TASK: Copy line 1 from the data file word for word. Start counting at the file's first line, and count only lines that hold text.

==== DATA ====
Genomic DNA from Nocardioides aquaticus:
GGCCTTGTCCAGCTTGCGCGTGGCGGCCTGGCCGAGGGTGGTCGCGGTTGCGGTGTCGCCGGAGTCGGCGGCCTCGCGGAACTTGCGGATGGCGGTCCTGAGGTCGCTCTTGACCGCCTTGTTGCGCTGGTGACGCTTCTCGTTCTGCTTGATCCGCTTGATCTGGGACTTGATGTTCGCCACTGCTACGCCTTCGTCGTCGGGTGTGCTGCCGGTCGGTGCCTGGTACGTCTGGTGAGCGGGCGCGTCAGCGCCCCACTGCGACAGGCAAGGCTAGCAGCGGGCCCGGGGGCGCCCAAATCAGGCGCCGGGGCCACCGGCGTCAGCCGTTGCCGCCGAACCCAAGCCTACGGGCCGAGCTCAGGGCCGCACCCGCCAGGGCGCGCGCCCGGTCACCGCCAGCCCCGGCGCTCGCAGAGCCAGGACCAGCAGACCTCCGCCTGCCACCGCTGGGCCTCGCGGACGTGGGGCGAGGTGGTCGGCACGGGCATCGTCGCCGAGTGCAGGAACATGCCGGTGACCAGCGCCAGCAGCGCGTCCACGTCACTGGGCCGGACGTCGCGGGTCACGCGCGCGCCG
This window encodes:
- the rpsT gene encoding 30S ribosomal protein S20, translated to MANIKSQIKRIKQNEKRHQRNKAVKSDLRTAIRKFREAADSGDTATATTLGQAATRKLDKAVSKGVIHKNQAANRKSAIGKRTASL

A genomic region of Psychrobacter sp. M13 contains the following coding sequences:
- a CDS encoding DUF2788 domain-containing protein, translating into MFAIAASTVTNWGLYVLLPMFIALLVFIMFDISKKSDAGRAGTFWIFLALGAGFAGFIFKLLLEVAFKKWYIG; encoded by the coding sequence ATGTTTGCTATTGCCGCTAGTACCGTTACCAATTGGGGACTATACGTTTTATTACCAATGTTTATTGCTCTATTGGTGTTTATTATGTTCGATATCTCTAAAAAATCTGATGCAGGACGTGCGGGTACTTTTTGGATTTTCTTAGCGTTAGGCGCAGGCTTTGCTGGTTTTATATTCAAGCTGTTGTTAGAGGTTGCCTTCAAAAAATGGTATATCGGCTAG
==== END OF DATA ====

Genomic DNA from Nocardioides aquaticus: